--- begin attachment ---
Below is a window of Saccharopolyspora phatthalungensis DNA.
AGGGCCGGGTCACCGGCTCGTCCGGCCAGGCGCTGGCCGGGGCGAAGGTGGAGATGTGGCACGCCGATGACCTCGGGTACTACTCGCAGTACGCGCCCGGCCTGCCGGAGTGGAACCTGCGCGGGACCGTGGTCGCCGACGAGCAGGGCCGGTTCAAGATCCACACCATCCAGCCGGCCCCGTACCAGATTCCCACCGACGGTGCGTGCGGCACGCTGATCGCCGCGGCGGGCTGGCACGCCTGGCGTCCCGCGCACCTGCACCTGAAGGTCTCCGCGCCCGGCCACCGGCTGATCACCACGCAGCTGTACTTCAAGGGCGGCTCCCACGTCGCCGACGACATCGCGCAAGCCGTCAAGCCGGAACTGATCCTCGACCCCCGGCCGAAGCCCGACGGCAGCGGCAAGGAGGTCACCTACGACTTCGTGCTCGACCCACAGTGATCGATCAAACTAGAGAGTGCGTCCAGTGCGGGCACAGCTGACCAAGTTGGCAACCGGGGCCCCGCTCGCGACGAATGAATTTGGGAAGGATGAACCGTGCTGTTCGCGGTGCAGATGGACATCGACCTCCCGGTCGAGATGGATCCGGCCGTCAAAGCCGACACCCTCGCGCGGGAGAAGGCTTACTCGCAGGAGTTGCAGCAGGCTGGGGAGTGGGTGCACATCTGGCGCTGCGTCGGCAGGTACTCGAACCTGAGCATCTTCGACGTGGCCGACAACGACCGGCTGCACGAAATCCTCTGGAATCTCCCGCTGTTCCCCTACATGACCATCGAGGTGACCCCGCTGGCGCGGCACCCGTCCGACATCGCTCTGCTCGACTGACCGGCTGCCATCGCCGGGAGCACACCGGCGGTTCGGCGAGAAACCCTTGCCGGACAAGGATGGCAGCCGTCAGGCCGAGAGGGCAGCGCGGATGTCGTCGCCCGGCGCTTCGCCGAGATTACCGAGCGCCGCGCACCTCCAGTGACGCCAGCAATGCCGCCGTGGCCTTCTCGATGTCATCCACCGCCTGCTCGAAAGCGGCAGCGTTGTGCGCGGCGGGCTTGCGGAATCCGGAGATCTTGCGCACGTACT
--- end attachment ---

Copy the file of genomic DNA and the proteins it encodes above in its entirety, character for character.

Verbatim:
Below is a window of Saccharopolyspora phatthalungensis DNA.
AGGGCCGGGTCACCGGCTCGTCCGGCCAGGCGCTGGCCGGGGCGAAGGTGGAGATGTGGCACGCCGATGACCTCGGGTACTACTCGCAGTACGCGCCCGGCCTGCCGGAGTGGAACCTGCGCGGGACCGTGGTCGCCGACGAGCAGGGCCGGTTCAAGATCCACACCATCCAGCCGGCCCCGTACCAGATTCCCACCGACGGTGCGTGCGGCACGCTGATCGCCGCGGCGGGCTGGCACGCCTGGCGTCCCGCGCACCTGCACCTGAAGGTCTCCGCGCCCGGCCACCGGCTGATCACCACGCAGCTGTACTTCAAGGGCGGCTCCCACGTCGCCGACGACATCGCGCAAGCCGTCAAGCCGGAACTGATCCTCGACCCCCGGCCGAAGCCCGACGGCAGCGGCAAGGAGGTCACCTACGACTTCGTGCTCGACCCACAGTGATCGATCAAACTAGAGAGTGCGTCCAGTGCGGGCACAGCTGACCAAGTTGGCAACCGGGGCCCCGCTCGCGACGAATGAATTTGGGAAGGATGAACCGTGCTGTTCGCGGTGCAGATGGACATCGACCTCCCGGTCGAGATGGATCCGGCCGTCAAAGCCGACACCCTCGCGCGGGAGAAGGCTTACTCGCAGGAGTTGCAGCAGGCTGGGGAGTGGGTGCACATCTGGCGCTGCGTCGGCAGGTACTCGAACCTGAGCATCTTCGACGTGGCCGACAACGACCGGCTGCACGAAATCCTCTGGAATCTCCCGCTGTTCCCCTACATGACCATCGAGGTGACCCCGCTGGCGCGGCACCCGTCCGACATCGCTCTGCTCGACTGACCGGCTGCCATCGCCGGGAGCACACCGGCGGTTCGGCGAGAAACCCTTGCCGGACAAGGATGGCAGCCGTCAGGCCGAGAGGGCAGCGCGGATGTCGTCGCCCGGCGCTTCGCCGAGATTACCGAGCGCCGCGCACCTCCAGTGACGCCAGCAATGCCGCCGTGGCCTTCTCGATGTCATCCACCGCCTGCTCGAAAGCGGCAGCGTTGTGCGCGGCGGGCTTGCGGAATCCGGAGATCTTGCGCACGTACT